A case report: Pregnancy-related complications in woman with Ehlers-Danlos syndrome with biallelic variant in AEBP-1.
Intestinal ischemia in a 61-years-old man with classical-like Ehlers-Danlos syndrome.
A case report of Ehlers-Danlos syndrome patient with craniofacial anomaly and severe enamel hypoplasia.
Transvestism recognized in Ehlers-Danlos syndrome: Report of two cases.
Otological features in patients with musculocontractural Ehlers-Danlos syndrome caused by mutations in CHST14 (mcEDS-CHST14).
Radiological features of hands, feet, and pelvis in patients with musculocontractural Ehlers-Danlos syndrome caused by mutations in CHST14 (mcEDS-CHST14).
Conformational structure of glycosaminoglycan chains in dermis revealed by Ehlers-Danlos syndrome.
Pathophysiological investigation for large subcutaneous hematomas of Ehlers-Danlos syndrome using patient induced pluripotent stem cells.
Structural change of decorin from dermatan sulfate to chondroitin sulfate affects type I collagen fibril reconstitution.
Whole genome sequencing in a cat with Ehlers–Danlos syndrome.
Shinshu University School of Medicine, Center for Medical Genetics, Nagano, Japan
The Ehlers-Danlos Society
President and CEO
Greater Baltimore Medical Center, Baltimore, Maryland, USA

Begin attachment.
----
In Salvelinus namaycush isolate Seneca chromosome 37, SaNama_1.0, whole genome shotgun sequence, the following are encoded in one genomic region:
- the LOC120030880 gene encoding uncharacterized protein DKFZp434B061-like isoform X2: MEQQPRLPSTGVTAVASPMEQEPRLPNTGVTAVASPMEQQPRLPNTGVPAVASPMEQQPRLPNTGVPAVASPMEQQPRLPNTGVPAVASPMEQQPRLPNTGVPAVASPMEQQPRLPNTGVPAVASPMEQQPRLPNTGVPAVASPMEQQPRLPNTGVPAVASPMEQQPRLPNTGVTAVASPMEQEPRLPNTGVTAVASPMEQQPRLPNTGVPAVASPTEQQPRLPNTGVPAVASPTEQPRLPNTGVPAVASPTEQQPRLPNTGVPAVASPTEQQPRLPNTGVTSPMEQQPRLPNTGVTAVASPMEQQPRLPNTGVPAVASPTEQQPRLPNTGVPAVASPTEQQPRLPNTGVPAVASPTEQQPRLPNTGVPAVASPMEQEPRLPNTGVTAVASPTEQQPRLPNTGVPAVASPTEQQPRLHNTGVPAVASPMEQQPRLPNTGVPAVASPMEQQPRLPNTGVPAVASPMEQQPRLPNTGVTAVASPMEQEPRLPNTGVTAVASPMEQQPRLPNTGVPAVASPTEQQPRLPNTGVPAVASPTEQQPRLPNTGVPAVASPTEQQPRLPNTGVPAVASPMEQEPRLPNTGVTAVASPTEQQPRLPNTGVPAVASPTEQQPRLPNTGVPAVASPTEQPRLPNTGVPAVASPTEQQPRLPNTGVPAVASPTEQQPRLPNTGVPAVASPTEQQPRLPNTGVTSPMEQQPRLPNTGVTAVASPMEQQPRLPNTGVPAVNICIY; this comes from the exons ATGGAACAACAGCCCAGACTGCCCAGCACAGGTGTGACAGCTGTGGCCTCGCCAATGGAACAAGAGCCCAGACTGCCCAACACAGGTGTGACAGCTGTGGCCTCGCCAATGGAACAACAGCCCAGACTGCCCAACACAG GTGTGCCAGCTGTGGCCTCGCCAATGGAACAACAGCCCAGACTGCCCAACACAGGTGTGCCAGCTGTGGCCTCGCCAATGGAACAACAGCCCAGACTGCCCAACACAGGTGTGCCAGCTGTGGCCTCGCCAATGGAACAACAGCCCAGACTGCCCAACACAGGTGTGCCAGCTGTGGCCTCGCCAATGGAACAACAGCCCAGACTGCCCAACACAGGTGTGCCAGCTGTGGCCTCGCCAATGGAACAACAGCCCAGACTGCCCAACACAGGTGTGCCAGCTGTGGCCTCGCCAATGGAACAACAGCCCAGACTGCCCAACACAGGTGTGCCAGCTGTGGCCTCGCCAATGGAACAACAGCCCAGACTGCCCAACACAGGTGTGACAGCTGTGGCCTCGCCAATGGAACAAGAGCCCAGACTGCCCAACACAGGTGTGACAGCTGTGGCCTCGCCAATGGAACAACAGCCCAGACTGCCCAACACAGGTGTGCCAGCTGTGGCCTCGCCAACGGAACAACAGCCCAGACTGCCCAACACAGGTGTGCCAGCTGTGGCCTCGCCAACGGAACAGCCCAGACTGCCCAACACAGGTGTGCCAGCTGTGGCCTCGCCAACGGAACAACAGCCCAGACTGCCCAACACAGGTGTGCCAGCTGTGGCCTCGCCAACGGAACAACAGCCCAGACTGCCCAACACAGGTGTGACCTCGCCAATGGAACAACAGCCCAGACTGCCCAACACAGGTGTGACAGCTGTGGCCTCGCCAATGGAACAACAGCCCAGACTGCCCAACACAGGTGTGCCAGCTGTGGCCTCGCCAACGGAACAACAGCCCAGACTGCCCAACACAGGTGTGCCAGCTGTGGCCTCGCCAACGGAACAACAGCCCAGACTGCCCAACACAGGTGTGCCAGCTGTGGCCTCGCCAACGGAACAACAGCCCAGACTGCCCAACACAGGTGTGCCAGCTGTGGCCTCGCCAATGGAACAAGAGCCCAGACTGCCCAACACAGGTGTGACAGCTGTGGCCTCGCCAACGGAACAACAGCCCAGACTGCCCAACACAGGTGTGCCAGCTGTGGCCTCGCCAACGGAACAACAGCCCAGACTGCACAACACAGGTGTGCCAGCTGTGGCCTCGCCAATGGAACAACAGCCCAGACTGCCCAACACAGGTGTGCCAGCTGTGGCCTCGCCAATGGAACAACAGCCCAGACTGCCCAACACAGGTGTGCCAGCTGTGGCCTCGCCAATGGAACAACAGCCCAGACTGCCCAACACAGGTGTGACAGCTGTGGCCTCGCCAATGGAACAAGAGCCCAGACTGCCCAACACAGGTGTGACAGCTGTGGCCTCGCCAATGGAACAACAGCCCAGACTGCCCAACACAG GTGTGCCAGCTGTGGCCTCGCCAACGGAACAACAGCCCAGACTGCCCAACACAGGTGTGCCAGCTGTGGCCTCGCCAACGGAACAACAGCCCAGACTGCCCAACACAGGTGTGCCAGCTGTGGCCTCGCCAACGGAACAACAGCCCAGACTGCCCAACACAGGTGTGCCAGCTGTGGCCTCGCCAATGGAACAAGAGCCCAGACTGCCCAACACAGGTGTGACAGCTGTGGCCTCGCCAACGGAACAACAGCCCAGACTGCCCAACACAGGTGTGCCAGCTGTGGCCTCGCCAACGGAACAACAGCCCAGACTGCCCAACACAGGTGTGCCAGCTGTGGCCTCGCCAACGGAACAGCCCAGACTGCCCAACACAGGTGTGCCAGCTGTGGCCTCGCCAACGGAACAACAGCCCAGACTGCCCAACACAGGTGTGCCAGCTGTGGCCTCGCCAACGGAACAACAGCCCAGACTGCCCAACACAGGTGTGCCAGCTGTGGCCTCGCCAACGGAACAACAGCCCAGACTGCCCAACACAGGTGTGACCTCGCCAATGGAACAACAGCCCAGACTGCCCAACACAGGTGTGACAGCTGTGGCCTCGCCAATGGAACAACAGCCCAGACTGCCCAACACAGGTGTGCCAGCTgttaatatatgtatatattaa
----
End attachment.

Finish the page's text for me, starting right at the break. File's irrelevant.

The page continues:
University of Washington, Seattle, Washington, USA
The Platinum Medical Centre, The Wellington Hospital, London, UK
Shujiro Hayashi, PhD
Dokkyo Medical University, Mibu, Japan
Ghent University Hospital, Ghent, Belgium
Shimane University, Izumo, Japan
Meijo University, Nagoya, Japan
Department of Human Genetics, Medical University of Innsbruck, Innsbruck, Austria
Tokyo, Japan’s busy capital, mixes the ultramodern and the traditional, from neon-lit skyscrapers to historic temples. The opulent Meiji Shinto Shrine is known for its towering gate and surrounding woods. The Imperial Palace sits amid large public gardens. The city’s many museums offer exhibits ranging from classical art (in the Tokyo National Museum) to a reconstructed kabuki theater (in the Edo-Tokyo Museum).
Shinjuku (新宿) is one of the 23 city wards of Tokyo, but the name commonly refers to just the large entertainment, business and shopping area around Shinjuku Station.
Shinjuku Station is the world’s busiest railway station, handling more than two million passengers every day. It is served by about a dozen railway and subway lines, including the JR Yamanote Line. Shinjuku is also one of Tokyo’s major stops for long-distance highway buses. A large bus terminal, named Busta Shinjuku, is conveniently located on top of the railway station.
West of the station is Shinjuku’s skyscraper district, home to many of Tokyo‘s tallest buildings, including several premier hotels and the twin towers of the Metropolitan Government Office, whose observation decks are open to the public for free.
Northeast of the station lies Kabukicho, Japan’s largest and wildest red light district, while department stores, subterranean malls and electronic shops surround Shinjuku Station on all four sides, including the redeveloped Southern Terrace.
For more information on places to visit in Shinjuku, visit: